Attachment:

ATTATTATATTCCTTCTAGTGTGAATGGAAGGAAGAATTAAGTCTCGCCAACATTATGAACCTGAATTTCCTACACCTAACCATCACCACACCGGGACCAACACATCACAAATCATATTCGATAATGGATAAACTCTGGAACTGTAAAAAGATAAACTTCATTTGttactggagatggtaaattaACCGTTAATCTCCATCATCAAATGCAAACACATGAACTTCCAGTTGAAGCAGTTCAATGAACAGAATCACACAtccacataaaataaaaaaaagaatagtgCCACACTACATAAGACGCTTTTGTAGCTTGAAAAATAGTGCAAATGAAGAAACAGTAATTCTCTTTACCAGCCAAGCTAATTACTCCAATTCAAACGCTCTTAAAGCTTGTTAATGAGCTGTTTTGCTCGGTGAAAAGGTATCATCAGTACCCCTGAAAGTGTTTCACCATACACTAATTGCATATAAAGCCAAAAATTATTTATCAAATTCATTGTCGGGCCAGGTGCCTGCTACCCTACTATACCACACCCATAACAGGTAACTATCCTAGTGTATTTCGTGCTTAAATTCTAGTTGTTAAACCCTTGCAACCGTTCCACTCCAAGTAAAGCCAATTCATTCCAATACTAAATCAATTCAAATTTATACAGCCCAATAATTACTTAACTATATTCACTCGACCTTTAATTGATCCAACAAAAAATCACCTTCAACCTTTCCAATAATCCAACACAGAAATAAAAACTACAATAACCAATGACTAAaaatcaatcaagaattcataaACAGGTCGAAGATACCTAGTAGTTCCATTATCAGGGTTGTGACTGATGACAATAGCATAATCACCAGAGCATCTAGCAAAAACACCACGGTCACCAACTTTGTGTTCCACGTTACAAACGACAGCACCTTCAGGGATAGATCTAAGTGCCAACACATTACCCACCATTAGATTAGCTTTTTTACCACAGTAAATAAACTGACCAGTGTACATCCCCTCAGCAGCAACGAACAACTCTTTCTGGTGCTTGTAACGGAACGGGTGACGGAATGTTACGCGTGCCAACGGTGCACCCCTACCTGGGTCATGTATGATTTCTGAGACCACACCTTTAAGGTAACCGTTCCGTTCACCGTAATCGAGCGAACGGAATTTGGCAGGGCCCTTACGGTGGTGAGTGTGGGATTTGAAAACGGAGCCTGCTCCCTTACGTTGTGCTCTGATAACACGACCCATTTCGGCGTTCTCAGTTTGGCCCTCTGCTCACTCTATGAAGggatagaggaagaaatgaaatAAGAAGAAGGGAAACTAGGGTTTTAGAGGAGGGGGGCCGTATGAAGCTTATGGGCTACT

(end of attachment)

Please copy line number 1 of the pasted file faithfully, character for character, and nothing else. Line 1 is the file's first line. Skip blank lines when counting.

ATTATTATATTCCTTCTAGTGTGAATGGAAGGAAGAATTAAGTCTCGCCAACATTATGAACCTGAATTTCCTACACCTAACCATCACCACACCGGGACCAACACATCACAAATCATATTCGATAATGGATAAACTCTGGAACTGTAAAAAGATAAACTTCATTTGttactggagatggtaaattaACCGTTAATCTCCATCATCAAATGCAAACACATGAACTTCCAGTTGAAGCAGTTCAATGAACAGAATCACACAtccacataaaataaaaaaaagaatagtgCCACACTACATAAGACGCTTTTGTAGCTTGAAAAATAGTGCAAATGAAGAAACAGTAATTCTCTTTACCAGCCAAGCTAATTACTCCAATTCAAACGCTCTTAAAGCTTGTTAATGAGCTGTTTTGCTCGGTGAAAAGGTATCATCAGTACCCCTGAAAGTGTTTCACCATACACTAATTGCATATAAAGCCAAAAATTATTTATCAAATTCATTGTCGGGCCAGGTGCCTGCTACCCTACTATACCACACCCATAACAGGTAACTATCCTAGTGTATTTCGTGCTTAAATTCTAGTTGTTAAACCCTTGCAACCGTTCCACTCCAAGTAAAGCCAATTCATTCCAATACTAAATCAATTCAAATTTATACAGCCCAATAATTACTTAACTATATTCACTCGACCTTTAATTGATCCAACAAAAAATCACCTTCAACCTTTCCAATAATCCAACACAGAAATAAAAACTACAATAACCAATGACTAAaaatcaatcaagaattcataaACAGGTCGAAGATACCTAGTAGTTCCATTATCAGGGTTGTGACTGATGACAATAGCATAATCACCAGAGCATCTAGCAAAAACACCACGGTCACCAACTTTGTGTTCCACGTTACAAACGACAGCACCTTCAGGGATAGATCTAAGTGCCAACACATTACCCACCATTAGATTAGCTTTTTTACCACAGTAAATAAACTGACCAGTGTACATCCCCTCAGCAGCAACGAACAACTCTTTCTGGTGCTTGTAACGGAACGGGTGACGGAATGTTACGCGTGCCAACGGTGCACCCCTACCTGGGTCATGTATGATTTCTGAGACCACACCTTTAAGGTAACCGTTCCGTTCACCGTAATCGAGCGAACGGAATTTGGCAGGGCCCTTACGGTGGTGAGTGTGGGATTTGAAAACGGAGCCTGCTCCCTTACGTTGTGCTCTGATAACACGACCCATTTCGGCGTTCTCAGTTTGGCCCTCTGCTCACTCTATGAAGggatagaggaagaaatgaaatAAGAAGAAGGGAAACTAGGGTTTTAGAGGAGGGGGGCCGTATGAAGCTTATGGGCTACT